Pop culture obsessives writing for the pop culture obsessed.
Pop culture obsessives writing for the pop culture obsessed.
Illustration for article titled Art Garfunkel acts for Nicolas Roeg, and the results are predictably unusual

Every day, Watch This offers staff recommendations inspired by a new movie coming out that week. This week: The adultery-themed comedy The Other Woman has us thinking back on other films about infidelity.


Bad Timing (1980)

It’s a miracle that Art Garfunkel’s performance in Bad Timing didn’t immediately and forever extinguish all sexual desire on Earth. The singer’s turn as Alex Linden, a horny, repressed, and dangerously uncool university lecturer in post-Cold War Vienna, strips the male psyche to its core with such violent aplomb that the character resolves as less of a man than a gangly and weaponized rebuttal to romance. Like everyone who agreed to appear in a Nicolas Roeg film, Garfunkel deserves credit for his lack of vanity, but perhaps it’s not entirely coincidental that the film was released in the first year of the period that his Wikipedia page refers to as “Depression and disappearance.”


Bad Timing is unusual for a film about adultery, in that it identifies with neither the husband nor the wife, but rather the third party who comes between them. But anyone familiar with earlier Roeg efforts like Performance or Don’t Look Now would know better than to think he’d tell a story about the supposedly sacred vows of marriage when he could focus instead on the primal energies that make them so unnatural to uphold.

The film begins with Alex’s lover, an irrepressible young woman named Milena Flaherty (Theresa Russell), being rushed to the hospital after suffering from an apparent drug overdose. Guided by the narrative logic of someone trying to reassemble a jigsaw puzzle of their own twisted sex life, Bad Timing is told through fragments and flashbacks, its feverish chronology framed by a series of scenes in which a detective played by Harvey Keitel interrogates Alex about his girlfriend’s accident. Jumping from the party at which Alex first hits on Milena (“If we don’t meet, there’s always the possibility it could have been perfect”) to their horrifying final night together, Roeg’s storytelling is actually more linear than it seems. Once Alex learns that Milena is married to a much older man, his love rots into obsession a little more with every subsequent scene, Roeg’s zooms and Keitel’s questioning reducing him to nothing but neuroses.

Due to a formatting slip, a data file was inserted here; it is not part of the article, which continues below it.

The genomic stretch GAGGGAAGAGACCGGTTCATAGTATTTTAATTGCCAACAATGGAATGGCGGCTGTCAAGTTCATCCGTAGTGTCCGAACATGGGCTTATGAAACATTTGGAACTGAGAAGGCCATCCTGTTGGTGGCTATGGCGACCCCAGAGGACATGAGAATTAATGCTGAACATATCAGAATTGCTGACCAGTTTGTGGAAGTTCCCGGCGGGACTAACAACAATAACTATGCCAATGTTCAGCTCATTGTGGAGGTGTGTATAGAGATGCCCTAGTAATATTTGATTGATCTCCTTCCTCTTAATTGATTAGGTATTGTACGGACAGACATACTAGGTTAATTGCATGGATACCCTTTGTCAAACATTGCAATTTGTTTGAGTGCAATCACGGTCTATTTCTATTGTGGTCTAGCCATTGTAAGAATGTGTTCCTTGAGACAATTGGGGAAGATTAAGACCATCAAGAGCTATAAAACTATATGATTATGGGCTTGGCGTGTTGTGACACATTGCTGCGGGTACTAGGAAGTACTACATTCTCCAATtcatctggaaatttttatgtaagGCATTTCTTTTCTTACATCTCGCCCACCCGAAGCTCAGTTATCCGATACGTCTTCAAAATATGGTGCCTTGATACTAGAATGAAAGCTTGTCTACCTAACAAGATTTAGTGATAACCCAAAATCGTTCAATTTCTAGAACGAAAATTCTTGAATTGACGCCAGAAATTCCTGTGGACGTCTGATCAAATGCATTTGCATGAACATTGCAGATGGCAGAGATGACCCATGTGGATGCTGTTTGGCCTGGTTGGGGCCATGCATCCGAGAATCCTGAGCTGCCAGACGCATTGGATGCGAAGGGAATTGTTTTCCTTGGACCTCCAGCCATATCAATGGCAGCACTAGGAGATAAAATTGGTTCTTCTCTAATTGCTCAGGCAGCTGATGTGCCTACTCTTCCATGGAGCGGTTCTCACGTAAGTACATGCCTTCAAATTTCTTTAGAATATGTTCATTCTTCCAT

The dynamic between Alex, Milena, and her husband (Denholm Elliott) coheres into a brooding psychosexual riff on the isosceles love triangle in The Great Gatsby, as Alex’s need to own Milena completely is contrasted with her husband’s confidence that the drama will blow over soon enough. But Alex’s problem isn’t understanding so much as self-awareness. Early in the film he looks at the lovers in Gustav Klimt’s painting The Kiss, and says to Milena: “They’re happy… because they don’t know each other well enough yet.” As if to prove the point, Nicolas Roeg married Theresa Russell two years later. They would make some great films together before they got divorced.

Availability: Bad Timing is available on Criterion DVD, to rent or purchase through Amazon Instant Video and iTunes, and to stream on Netflix.

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